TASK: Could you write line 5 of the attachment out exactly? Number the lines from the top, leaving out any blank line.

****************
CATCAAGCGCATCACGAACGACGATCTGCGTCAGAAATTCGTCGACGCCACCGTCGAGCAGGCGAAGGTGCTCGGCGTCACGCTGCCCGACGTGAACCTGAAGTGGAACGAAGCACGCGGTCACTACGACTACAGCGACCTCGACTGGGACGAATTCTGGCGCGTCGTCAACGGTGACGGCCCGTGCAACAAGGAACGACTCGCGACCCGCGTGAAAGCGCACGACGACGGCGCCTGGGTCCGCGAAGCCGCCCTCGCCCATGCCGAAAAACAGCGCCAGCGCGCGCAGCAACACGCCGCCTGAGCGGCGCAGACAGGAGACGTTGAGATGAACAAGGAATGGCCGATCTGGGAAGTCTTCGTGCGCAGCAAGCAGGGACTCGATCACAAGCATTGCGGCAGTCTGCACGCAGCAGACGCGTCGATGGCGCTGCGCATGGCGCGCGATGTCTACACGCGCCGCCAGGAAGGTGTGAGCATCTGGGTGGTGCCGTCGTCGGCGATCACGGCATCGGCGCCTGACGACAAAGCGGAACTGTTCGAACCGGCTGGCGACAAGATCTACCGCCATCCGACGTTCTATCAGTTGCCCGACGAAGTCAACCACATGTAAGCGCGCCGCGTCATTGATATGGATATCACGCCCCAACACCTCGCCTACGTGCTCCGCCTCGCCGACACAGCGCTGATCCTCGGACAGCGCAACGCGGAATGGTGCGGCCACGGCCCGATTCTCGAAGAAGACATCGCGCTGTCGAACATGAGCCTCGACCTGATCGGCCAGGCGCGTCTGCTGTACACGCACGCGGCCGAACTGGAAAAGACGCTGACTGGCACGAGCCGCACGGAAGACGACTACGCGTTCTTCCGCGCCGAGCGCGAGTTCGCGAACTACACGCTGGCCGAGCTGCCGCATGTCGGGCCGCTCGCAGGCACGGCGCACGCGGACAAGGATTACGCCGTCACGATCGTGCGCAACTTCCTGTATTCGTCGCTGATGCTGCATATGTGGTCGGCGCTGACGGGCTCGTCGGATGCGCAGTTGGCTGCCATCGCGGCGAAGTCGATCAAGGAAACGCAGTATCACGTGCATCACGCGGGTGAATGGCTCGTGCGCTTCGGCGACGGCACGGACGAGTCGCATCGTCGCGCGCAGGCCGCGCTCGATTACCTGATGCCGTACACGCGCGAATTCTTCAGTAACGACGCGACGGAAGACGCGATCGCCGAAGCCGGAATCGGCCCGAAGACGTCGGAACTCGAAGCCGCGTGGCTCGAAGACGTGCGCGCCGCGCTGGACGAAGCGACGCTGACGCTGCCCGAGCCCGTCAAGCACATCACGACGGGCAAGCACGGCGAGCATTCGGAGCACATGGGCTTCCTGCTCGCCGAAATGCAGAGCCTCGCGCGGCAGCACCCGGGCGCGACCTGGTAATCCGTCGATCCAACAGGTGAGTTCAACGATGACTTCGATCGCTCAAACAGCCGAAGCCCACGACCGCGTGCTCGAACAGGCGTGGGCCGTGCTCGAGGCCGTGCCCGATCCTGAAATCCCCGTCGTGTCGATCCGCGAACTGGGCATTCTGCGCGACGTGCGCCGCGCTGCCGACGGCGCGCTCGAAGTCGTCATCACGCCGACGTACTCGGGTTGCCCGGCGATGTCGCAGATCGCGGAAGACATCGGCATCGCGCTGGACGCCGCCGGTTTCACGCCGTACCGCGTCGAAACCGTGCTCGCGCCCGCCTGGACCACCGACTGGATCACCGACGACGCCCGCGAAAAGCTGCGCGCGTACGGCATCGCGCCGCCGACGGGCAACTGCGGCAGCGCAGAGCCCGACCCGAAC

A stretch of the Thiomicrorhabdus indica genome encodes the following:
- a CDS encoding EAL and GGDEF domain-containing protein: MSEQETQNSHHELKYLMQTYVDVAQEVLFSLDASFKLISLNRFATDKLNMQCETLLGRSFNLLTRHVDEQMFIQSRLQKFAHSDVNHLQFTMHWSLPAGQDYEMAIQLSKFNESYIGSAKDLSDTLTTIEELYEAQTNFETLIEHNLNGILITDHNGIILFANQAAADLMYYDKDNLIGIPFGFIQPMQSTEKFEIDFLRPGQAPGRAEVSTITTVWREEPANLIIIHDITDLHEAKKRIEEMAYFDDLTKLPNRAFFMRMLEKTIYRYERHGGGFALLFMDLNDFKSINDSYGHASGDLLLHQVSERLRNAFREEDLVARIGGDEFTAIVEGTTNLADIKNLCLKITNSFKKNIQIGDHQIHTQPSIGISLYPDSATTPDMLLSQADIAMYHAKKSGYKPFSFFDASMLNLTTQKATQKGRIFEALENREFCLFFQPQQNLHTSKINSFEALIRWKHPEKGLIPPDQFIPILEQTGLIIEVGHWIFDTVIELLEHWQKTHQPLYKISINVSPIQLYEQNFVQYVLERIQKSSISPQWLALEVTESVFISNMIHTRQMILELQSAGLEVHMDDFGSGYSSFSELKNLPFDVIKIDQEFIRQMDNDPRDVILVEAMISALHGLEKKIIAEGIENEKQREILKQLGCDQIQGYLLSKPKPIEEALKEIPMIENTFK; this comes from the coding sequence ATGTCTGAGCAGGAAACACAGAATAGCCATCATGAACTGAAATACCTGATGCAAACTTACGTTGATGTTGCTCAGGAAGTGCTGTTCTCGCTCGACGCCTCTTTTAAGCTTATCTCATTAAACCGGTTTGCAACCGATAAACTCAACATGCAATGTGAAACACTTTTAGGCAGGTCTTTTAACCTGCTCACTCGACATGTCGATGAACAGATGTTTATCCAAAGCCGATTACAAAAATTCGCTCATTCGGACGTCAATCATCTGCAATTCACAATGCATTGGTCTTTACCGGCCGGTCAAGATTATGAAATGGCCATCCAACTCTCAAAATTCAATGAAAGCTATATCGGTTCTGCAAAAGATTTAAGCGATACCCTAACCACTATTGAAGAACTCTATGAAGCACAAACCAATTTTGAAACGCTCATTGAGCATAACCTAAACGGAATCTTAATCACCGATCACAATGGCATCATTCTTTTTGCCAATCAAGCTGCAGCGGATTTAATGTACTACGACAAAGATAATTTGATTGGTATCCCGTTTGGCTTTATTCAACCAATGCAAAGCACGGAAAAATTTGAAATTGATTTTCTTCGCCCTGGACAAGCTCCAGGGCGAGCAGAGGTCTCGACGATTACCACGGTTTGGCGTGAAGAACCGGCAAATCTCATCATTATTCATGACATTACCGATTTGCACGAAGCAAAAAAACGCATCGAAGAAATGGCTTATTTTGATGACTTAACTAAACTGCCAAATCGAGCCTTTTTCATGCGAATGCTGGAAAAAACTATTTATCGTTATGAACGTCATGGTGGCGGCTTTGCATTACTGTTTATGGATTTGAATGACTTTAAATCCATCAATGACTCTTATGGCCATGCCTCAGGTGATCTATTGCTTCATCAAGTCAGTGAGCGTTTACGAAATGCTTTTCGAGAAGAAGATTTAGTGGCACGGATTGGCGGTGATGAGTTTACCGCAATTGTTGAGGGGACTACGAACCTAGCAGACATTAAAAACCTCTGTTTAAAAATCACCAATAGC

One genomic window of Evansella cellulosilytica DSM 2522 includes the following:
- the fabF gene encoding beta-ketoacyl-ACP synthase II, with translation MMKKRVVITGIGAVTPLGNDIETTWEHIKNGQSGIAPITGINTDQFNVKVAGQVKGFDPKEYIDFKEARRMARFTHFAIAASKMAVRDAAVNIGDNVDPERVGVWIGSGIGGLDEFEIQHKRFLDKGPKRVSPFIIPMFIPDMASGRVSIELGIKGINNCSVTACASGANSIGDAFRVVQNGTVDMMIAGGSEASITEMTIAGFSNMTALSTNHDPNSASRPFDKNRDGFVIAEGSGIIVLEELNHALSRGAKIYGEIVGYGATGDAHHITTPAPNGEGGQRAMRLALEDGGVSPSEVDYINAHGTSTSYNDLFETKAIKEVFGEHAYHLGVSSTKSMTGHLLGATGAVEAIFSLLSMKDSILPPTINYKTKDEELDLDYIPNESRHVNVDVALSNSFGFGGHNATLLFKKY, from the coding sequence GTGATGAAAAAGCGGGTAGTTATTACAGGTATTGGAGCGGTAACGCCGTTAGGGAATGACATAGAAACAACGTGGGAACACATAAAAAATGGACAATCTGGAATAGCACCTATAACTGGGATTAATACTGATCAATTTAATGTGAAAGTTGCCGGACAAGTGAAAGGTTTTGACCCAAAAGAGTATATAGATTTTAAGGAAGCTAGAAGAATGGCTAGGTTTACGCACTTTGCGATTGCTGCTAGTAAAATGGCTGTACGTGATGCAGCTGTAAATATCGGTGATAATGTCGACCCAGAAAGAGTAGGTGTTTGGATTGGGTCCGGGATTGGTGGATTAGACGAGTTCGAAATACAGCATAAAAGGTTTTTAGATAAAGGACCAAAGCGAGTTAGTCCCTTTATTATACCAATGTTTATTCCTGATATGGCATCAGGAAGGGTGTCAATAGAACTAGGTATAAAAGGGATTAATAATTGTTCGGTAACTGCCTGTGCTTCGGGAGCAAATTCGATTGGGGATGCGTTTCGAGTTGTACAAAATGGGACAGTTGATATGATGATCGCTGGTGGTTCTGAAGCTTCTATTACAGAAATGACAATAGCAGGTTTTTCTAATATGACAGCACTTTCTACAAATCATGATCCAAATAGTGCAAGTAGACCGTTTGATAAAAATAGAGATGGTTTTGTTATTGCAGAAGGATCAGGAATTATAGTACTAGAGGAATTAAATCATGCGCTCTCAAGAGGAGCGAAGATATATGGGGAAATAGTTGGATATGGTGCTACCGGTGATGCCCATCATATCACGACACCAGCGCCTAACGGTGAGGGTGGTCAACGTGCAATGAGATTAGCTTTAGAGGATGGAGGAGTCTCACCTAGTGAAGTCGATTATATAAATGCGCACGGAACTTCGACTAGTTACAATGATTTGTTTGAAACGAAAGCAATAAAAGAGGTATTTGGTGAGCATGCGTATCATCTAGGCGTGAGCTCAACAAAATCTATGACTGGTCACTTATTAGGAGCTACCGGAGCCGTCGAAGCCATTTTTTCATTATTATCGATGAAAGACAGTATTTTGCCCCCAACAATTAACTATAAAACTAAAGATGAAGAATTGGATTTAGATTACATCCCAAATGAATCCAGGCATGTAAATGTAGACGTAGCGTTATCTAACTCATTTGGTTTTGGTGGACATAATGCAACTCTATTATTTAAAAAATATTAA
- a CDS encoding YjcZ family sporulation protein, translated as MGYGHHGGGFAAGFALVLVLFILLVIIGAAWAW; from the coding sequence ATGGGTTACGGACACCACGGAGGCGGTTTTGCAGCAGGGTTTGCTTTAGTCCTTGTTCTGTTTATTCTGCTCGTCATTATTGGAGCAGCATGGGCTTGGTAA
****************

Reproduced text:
- the fabF gene encoding beta-ketoacyl-ACP synthase II, with translation MMKKRVVITGIGAVTPLGNDIETTWEHIKNGQSGIAPITGINTDQFNVKVAGQVKGFDPKEYIDFKEARRMARFTHFAIAASKMAVRDAAVNIGDNVDPERVGVWIGSGIGGLDEFEIQHKRFLDKGPKRVSPFIIPMFIPDMASGRVSIELGIKGINNCSVTACASGANSIGDAFRVVQNGTVDMMIAGGSEASITEMTIAGFSNMTALSTNHDPNSASRPFDKNRDGFVIAEGSGIIVLEELNHALSRGAKIYGEIVGYGATGDAHHITTPAPNGEGGQRAMRLALEDGGVSPSEVDYINAHGTSTSYNDLFETKAIKEVFGEHAYHLGVSSTKSMTGHLLGATGAVEAIFSLLSMKDSILPPTINYKTKDEELDLDYIPNESRHVNVDVALSNSFGFGGHNATLLFKKY, from the coding sequence GTGATGAAAAAGCGGGTAGTTATTACAGGTATTGGAGCGGTAACGCCGTTAGGGAATGACATAGAAACAACGTGGGAACACATAAAAAATGGACAATCTGGAATAGCACCTATAACTGGGATTAATACTGATCAATTTAATGTGAAAGTTGCCGGACAAGTGAAAGGTTTTGACCCAAAAGAGTATATAGATTTTAAGGAAGCTAGAAGAATGGCTAGGTTTACGCACTTTGCGATTGCTGCTAGTAAAATGGCTGTACGTGATGCAGCTGTAAATATCGGTGATAATGTCGACCCAGAAAGAGTAGGTGTTTGGATTGGGTCCGGGATTGGTGGATTAGACGAGTTCGAAATACAGCATAAAAGGTTTTTAGATAAAGGACCAAAGCGAGTTAGTCCCTTTATTATACCAATGTTTATTCCTGATATGGCATCAGGAAGGGTGTCAATAGAACTAGGTATAAAAGGGATTAATAATTGTTCGGTAACTGCCTGTGCTTCGGGAGCAAATTCGATTGGGGATGCGTTTCGAGTTGTACAAAATGGGACAGTTGATATGATGATCGCTGGTGGTTCTGAAGCTTCTATTACAGAAATGACAATAGCAGGTTTTTCTAATATGACAGCACTTTCTACAAATCATGATCCAAATAGTGCAAGTAGACCGTTTGATAAAAATAGAGATGGTTTTGTTATTGCAGAAGGATCAGGAATTATAGTACTAGAGGAATTAAATCATGCGCTCTCAAGAGGAGCGAAGATATATGGGGAAATAGTTGGATATGGTGCTACCGGTGATGCCCATCATATCACGACACCAGCGCCTAACGGTGAGGGTGGTCAACGTGCAATGAGATTAGCTTTAGAGGATGGAGGAGTCTCACCTAGTGAAGTCGATTATATAAATGCGCACGGAACTTCGACTAGTTACAATGATTTGTTTGAAACGAAAGCAATAAAAGAGGTATTTGGTGAGCATGCGTATCATCTAGGCGTGAGCTCAACAAAATCTATGACTGGTCACTTATTAGGAGCTACCGGAGCCGTCGAAGCCATTTTTTCATTATTATCGATGAAAGACAGTATTTTGCCCCCAACAATTAACTATAAAACTAAAGATGAAGAATTGGATTTAGATTACATCCCAAATGAATCCAGGCATGTAAATGTAGACGTAGCGTTATCTAACTCATTTGGTTTTGGTGGACATAATGCAACTCTATTATTTAAAAAATATTAA